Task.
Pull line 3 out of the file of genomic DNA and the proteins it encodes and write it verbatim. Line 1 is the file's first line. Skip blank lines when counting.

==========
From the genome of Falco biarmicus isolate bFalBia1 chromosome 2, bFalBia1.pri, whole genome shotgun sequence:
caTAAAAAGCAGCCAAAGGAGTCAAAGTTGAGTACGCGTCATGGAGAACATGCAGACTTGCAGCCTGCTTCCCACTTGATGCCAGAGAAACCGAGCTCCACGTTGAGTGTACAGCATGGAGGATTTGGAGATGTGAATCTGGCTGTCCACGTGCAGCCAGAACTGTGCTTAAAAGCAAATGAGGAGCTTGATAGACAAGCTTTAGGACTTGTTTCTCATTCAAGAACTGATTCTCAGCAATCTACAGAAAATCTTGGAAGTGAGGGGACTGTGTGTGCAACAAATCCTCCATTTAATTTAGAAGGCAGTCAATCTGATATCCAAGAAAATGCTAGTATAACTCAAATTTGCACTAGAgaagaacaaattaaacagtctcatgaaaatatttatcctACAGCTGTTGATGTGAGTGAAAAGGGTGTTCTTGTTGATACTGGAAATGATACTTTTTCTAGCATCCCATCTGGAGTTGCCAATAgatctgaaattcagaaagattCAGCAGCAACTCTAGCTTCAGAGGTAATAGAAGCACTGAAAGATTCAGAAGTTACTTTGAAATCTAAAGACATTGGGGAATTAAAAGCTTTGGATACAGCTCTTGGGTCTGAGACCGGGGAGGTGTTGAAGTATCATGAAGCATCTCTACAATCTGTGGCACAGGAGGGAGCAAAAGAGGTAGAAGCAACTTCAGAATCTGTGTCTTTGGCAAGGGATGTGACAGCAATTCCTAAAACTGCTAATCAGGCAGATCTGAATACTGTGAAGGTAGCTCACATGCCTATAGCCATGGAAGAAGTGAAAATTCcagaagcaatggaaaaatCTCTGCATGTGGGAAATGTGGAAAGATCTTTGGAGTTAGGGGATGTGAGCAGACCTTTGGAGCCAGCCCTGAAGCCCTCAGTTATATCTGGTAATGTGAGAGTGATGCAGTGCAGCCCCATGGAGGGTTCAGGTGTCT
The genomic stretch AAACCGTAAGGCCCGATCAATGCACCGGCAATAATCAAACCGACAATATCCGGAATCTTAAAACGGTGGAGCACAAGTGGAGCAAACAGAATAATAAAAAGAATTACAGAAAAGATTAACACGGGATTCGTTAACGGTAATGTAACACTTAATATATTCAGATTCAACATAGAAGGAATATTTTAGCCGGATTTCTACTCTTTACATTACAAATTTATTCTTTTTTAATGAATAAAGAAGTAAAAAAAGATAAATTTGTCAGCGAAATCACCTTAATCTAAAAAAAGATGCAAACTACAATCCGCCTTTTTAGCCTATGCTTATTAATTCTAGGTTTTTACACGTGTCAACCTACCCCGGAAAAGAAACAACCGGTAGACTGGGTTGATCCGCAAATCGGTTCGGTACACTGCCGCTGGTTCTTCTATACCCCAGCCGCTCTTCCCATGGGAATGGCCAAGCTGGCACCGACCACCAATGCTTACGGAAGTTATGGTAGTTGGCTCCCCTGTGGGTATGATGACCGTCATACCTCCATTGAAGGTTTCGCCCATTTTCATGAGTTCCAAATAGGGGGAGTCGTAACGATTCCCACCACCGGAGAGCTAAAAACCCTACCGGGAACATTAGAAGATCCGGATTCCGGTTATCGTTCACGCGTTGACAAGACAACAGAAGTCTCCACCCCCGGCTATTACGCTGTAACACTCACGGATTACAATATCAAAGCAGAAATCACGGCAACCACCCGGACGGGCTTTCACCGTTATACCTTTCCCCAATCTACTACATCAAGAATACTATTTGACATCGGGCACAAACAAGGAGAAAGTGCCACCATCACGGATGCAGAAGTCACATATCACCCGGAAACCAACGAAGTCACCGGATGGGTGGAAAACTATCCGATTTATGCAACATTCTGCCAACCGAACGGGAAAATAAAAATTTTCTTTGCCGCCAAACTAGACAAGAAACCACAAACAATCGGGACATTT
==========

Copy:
The genomic stretch AAACCGTAAGGCCCGATCAATGCACCGGCAATAATCAAACCGACAATATCCGGAATCTTAAAACGGTGGAGCACAAGTGGAGCAAACAGAATAATAAAAAGAATTACAGAAAAGATTAACACGGGATTCGTTAACGGTAATGTAACACTTAATATATTCAGATTCAACATAGAAGGAATATTTTAGCCGGATTTCTACTCTTTACATTACAAATTTATTCTTTTTTAATGAATAAAGAAGTAAAAAAAGATAAATTTGTCAGCGAAATCACCTTAATCTAAAAAAAGATGCAAACTACAATCCGCCTTTTTAGCCTATGCTTATTAATTCTAGGTTTTTACACGTGTCAACCTACCCCGGAAAAGAAACAACCGGTAGACTGGGTTGATCCGCAAATCGGTTCGGTACACTGCCGCTGGTTCTTCTATACCCCAGCCGCTCTTCCCATGGGAATGGCCAAGCTGGCACCGACCACCAATGCTTACGGAAGTTATGGTAGTTGGCTCCCCTGTGGGTATGATGACCGTCATACCTCCATTGAAGGTTTCGCCCATTTTCATGAGTTCCAAATAGGGGGAGTCGTAACGATTCCCACCACCGGAGAGCTAAAAACCCTACCGGGAACATTAGAAGATCCGGATTCCGGTTATCGTTCACGCGTTGACAAGACAACAGAAGTCTCCACCCCCGGCTATTACGCTGTAACACTCACGGATTACAATATCAAAGCAGAAATCACGGCAACCACCCGGACGGGCTTTCACCGTTATACCTTTCCCCAATCTACTACATCAAGAATACTATTTGACATCGGGCACAAACAAGGAGAAAGTGCCACCATCACGGATGCAGAAGTCACATATCACCCGGAAACCAACGAAGTCACCGGATGGGTGGAAAACTATCCGATTTATGCAACATTCTGCCAACCGAACGGGAAAATAAAAATTTTCTTTGCCGCCAAACTAGACAAGAAACCACAAACAATCGGGACATTT